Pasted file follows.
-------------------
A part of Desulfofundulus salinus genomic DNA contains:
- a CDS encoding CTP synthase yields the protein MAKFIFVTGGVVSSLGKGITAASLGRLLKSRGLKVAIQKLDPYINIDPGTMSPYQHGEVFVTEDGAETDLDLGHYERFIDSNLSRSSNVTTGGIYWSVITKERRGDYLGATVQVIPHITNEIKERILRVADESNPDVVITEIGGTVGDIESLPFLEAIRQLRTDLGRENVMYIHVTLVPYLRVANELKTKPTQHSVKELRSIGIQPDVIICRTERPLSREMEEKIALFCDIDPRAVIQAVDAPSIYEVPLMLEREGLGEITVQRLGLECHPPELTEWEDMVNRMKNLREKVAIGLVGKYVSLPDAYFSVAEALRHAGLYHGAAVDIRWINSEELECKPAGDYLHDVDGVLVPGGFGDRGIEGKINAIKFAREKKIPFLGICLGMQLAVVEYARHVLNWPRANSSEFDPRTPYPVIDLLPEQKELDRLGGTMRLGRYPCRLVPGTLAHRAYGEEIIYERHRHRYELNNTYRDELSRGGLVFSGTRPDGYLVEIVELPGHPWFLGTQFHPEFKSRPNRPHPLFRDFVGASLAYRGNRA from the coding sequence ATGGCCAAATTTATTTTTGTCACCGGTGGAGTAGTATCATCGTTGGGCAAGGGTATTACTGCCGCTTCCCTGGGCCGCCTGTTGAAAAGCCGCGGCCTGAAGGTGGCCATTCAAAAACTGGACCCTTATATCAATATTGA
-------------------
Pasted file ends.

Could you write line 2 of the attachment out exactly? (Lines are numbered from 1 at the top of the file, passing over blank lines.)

- a CDS encoding CTP synthase yields the protein MAKFIFVTGGVVSSLGKGITAASLGRLLKSRGLKVAIQKLDPYINIDPGTMSPYQHGEVFVTEDGAETDLDLGHYERFIDSNLSRSSNVTTGGIYWSVITKERRGDYLGATVQVIPHITNEIKERILRVADESNPDVVITEIGGTVGDIESLPFLEAIRQLRTDLGRENVMYIHVTLVPYLRVANELKTKPTQHSVKELRSIGIQPDVIICRTERPLSREMEEKIALFCDIDPRAVIQAVDAPSIYEVPLMLEREGLGEITVQRLGLECHPPELTEWEDMVNRMKNLREKVAIGLVGKYVSLPDAYFSVAEALRHAGLYHGAAVDIRWINSEELECKPAGDYLHDVDGVLVPGGFGDRGIEGKINAIKFAREKKIPFLGICLGMQLAVVEYARHVLNWPRANSSEFDPRTPYPVIDLLPEQKELDRLGGTMRLGRYPCRLVPGTLAHRAYGEEIIYERHRHRYELNNTYRDELSRGGLVFSGTRPDGYLVEIVELPGHPWFLGTQFHPEFKSRPNRPHPLFRDFVGASLAYRGNRA from the coding sequence ATGGCCAAATTTATTTTTGTCACCGGTGGAGTAGTATCATCGTTGGGCAAGGGTATTACTGCCGCTTCCCTGGGCCGCCTGTTGAAAAGCCGCGGCCTGAAGGTGGCCATTCAAAAACTGGACCCTTATATCAATATTGA